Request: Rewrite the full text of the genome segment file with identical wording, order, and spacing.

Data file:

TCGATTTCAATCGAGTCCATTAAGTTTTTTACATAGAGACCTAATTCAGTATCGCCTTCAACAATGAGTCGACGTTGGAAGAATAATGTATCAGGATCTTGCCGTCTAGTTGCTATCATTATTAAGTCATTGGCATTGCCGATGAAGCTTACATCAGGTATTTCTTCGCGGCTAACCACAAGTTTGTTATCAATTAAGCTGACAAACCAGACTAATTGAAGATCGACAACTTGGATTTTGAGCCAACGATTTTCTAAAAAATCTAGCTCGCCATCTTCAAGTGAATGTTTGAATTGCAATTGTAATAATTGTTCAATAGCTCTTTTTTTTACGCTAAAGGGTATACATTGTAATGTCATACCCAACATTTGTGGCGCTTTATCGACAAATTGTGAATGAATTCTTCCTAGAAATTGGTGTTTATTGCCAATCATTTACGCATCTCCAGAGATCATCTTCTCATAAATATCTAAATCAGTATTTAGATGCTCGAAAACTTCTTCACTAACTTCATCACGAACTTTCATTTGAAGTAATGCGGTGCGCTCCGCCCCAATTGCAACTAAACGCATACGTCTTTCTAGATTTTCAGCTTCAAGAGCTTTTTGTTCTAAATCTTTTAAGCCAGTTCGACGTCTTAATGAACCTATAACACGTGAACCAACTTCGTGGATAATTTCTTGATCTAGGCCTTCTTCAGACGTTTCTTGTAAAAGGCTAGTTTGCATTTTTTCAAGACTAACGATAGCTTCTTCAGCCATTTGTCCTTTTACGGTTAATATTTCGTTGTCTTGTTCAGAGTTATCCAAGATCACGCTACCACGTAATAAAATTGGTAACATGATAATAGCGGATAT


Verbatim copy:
TCGATTTCAATCGAGTCCATTAAGTTTTTTACATAGAGACCTAATTCAGTATCGCCTTCAACAATGAGTCGACGTTGGAAGAATAATGTATCAGGATCTTGCCGTCTAGTTGCTATCATTATTAAGTCATTGGCATTGCCGATGAAGCTTACATCAGGTATTTCTTCGCGGCTAACCACAAGTTTGTTATCAATTAAGCTGACAAACCAGACTAATTGAAGATCGACAACTTGGATTTTGAGCCAACGATTTTCTAAAAAATCTAGCTCGCCATCTTCAAGTGAATGTTTGAATTGCAATTGTAATAATTGTTCAATAGCTCTTTTTTTTACGCTAAAGGGTATACATTGTAATGTCATACCCAACATTTGTGGCGCTTTATCGACAAATTGTGAATGAATTCTTCCTAGAAATTGGTGTTTATTGCCAATCATTTACGCATCTCCAGAGATCATCTTCTCATAAATATCTAAATCAGTATTTAGATGCTCGAAAACTTCTTCACTAACTTCATCACGAACTTTCATTTGAAGTAATGCGGTGCGCTCCGCCCCAATTGCAACTAAACGCATACGTCTTTCTAGATTTTCAGCTTCAAGAGCTTTTTGTTCTAAATCTTTTAAGCCAGTTCGACGTCTTAATGAACCTATAACACGTGAACCAACTTCGTGGATAATTTCTTGATCTAGGCCTTCTTCAGACGTTTCTTGTAAAAGGCTAGTTTGCATTTTTTCAAGACTAACGATAGCTTCTTCAGCCATTTGTCCTTTTACGGTTAATATTTCGTTGTCTTGTTCAGAGTTATCCAAGATCACGCTACCACGTAATAAAATTGGTAACATGATAATAGCGGATAT